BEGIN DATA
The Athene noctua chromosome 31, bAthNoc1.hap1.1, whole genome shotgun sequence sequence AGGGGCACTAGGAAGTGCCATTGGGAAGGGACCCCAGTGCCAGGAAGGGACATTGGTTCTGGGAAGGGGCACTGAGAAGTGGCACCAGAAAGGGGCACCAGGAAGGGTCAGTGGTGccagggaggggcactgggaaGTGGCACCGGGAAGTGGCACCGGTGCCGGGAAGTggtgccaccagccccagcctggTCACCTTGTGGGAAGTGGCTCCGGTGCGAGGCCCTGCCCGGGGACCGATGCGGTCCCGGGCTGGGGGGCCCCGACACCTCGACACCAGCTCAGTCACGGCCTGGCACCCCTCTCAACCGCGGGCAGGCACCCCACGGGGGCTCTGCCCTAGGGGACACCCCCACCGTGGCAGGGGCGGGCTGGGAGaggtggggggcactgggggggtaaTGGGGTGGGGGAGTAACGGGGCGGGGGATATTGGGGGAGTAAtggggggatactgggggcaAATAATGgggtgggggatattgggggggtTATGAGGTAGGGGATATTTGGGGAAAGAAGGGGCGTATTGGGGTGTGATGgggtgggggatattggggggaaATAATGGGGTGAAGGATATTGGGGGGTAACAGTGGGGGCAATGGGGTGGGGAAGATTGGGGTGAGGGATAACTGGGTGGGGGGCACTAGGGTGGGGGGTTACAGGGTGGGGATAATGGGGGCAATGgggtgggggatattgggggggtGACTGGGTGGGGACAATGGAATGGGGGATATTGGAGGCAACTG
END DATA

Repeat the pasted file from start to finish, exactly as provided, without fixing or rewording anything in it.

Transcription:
The Athene noctua chromosome 31, bAthNoc1.hap1.1, whole genome shotgun sequence sequence AGGGGCACTAGGAAGTGCCATTGGGAAGGGACCCCAGTGCCAGGAAGGGACATTGGTTCTGGGAAGGGGCACTGAGAAGTGGCACCAGAAAGGGGCACCAGGAAGGGTCAGTGGTGccagggaggggcactgggaaGTGGCACCGGGAAGTGGCACCGGTGCCGGGAAGTggtgccaccagccccagcctggTCACCTTGTGGGAAGTGGCTCCGGTGCGAGGCCCTGCCCGGGGACCGATGCGGTCCCGGGCTGGGGGGCCCCGACACCTCGACACCAGCTCAGTCACGGCCTGGCACCCCTCTCAACCGCGGGCAGGCACCCCACGGGGGCTCTGCCCTAGGGGACACCCCCACCGTGGCAGGGGCGGGCTGGGAGaggtggggggcactgggggggtaaTGGGGTGGGGGAGTAACGGGGCGGGGGATATTGGGGGAGTAAtggggggatactgggggcaAATAATGgggtgggggatattgggggggtTATGAGGTAGGGGATATTTGGGGAAAGAAGGGGCGTATTGGGGTGTGATGgggtgggggatattggggggaaATAATGGGGTGAAGGATATTGGGGGGTAACAGTGGGGGCAATGGGGTGGGGAAGATTGGGGTGAGGGATAACTGGGTGGGGGGCACTAGGGTGGGGGGTTACAGGGTGGGGATAATGGGGGCAATGgggtgggggatattgggggggtGACTGGGTGGGGACAATGGAATGGGGGATATTGGAGGCAACTG